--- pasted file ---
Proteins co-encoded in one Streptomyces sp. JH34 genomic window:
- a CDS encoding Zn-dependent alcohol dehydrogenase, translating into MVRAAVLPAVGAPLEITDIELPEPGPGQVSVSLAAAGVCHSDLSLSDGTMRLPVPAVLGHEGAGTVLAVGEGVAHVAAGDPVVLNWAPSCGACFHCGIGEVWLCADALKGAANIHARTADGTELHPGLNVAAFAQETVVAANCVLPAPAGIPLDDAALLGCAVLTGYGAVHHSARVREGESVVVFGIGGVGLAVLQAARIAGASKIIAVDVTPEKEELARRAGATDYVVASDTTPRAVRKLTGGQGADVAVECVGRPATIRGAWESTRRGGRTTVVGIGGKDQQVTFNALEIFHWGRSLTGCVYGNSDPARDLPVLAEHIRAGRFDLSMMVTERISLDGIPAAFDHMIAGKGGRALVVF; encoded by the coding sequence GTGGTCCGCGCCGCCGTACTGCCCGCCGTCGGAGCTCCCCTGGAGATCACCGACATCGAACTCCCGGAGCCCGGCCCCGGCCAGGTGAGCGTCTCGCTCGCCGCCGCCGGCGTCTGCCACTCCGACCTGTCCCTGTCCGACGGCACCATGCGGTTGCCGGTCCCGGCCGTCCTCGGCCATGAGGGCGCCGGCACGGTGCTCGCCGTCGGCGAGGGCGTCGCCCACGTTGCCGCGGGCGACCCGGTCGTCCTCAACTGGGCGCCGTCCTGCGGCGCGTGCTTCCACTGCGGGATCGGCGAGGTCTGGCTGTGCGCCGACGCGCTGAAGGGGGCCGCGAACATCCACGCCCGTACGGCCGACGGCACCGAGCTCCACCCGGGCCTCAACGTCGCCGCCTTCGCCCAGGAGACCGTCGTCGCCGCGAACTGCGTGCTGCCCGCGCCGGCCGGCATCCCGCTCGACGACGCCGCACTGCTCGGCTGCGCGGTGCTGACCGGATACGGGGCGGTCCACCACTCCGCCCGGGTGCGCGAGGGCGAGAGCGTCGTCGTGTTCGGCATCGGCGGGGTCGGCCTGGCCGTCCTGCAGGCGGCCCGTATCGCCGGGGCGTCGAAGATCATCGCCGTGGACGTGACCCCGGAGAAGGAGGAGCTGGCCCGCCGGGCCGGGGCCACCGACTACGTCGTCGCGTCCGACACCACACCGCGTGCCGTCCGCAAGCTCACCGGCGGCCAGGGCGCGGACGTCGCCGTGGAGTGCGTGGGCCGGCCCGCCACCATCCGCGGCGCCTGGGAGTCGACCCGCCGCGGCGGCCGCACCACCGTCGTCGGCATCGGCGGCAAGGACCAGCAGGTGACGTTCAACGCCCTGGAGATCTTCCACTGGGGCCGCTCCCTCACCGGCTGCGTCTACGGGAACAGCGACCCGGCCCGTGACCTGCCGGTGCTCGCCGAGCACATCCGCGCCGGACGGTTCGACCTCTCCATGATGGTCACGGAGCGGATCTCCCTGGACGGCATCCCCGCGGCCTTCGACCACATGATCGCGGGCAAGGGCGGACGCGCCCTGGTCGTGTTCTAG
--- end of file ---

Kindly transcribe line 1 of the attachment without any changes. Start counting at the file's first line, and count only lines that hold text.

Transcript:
Proteins co-encoded in one Streptomyces sp. JH34 genomic window: